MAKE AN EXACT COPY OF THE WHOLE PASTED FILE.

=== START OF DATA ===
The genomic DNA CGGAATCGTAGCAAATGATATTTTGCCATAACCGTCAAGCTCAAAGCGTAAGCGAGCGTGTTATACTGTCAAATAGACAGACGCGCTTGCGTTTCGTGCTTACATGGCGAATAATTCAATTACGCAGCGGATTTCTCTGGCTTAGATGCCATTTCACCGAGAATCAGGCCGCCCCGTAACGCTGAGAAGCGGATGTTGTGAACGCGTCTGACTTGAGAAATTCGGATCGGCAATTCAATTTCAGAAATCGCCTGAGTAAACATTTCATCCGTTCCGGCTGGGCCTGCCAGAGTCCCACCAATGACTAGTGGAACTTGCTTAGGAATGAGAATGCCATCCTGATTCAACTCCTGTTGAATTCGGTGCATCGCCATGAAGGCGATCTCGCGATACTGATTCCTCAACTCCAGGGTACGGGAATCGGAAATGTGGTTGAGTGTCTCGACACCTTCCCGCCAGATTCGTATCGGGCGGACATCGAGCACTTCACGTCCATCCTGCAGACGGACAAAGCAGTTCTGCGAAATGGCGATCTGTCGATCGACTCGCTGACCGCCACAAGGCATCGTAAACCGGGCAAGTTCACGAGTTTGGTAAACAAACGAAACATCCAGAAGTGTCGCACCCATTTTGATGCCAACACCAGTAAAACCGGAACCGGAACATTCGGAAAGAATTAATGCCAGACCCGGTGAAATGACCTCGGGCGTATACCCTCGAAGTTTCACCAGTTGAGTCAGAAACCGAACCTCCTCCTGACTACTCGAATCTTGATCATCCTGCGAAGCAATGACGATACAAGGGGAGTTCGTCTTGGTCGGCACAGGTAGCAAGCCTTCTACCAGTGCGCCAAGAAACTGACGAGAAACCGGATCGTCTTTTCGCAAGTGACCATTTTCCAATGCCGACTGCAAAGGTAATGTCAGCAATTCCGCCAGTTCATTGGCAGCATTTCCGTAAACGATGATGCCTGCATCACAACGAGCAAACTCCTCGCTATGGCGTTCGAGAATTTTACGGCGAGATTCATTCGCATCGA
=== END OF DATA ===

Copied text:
The genomic DNA CGGAATCGTAGCAAATGATATTTTGCCATAACCGTCAAGCTCAAAGCGTAAGCGAGCGTGTTATACTGTCAAATAGACAGACGCGCTTGCGTTTCGTGCTTACATGGCGAATAATTCAATTACGCAGCGGATTTCTCTGGCTTAGATGCCATTTCACCGAGAATCAGGCCGCCCCGTAACGCTGAGAAGCGGATGTTGTGAACGCGTCTGACTTGAGAAATTCGGATCGGCAATTCAATTTCAGAAATCGCCTGAGTAAACATTTCATCCGTTCCGGCTGGGCCTGCCAGAGTCCCACCAATGACTAGTGGAACTTGCTTAGGAATGAGAATGCCATCCTGATTCAACTCCTGTTGAATTCGGTGCATCGCCATGAAGGCGATCTCGCGATACTGATTCCTCAACTCCAGGGTACGGGAATCGGAAATGTGGTTGAGTGTCTCGACACCTTCCCGCCAGATTCGTATCGGGCGGACATCGAGCACTTCACGTCCATCCTGCAGACGGACAAAGCAGTTCTGCGAAATGGCGATCTGTCGATCGACTCGCTGACCGCCACAAGGCATCGTAAACCGGGCAAGTTCACGAGTTTGGTAAACAAACGAAACATCCAGAAGTGTCGCACCCATTTTGATGCCAACACCAGTAAAACCGGAACCGGAACATTCGGAAAGAATTAATGCCAGACCCGGTGAAATGACCTCGGGCGTATACCCTCGAAGTTTCACCAGTTGAGTCAGAAACCGAACCTCCTCCTGACTACTCGAATCTTGATCATCCTGCGAAGCAATGACGATACAAGGGGAGTTCGTCTTGGTCGGCACAGGTAGCAAGCCTTCTACCAGTGCGCCAAGAAACTGACGAGAAACCGGATCGTCTTTTCGCAAGTGACCATTTTCCAATGCCGACTGCAAAGGTAATGTCAGCAATTCCGCCAGTTCATTGGCAGCATTTCCGTAAACGATGATGCCTGCATCACAACGAGCAAACTCCTCGCTATGGCGTTCGAGAATTTTACGGCGAGATTCATTCGCATCGA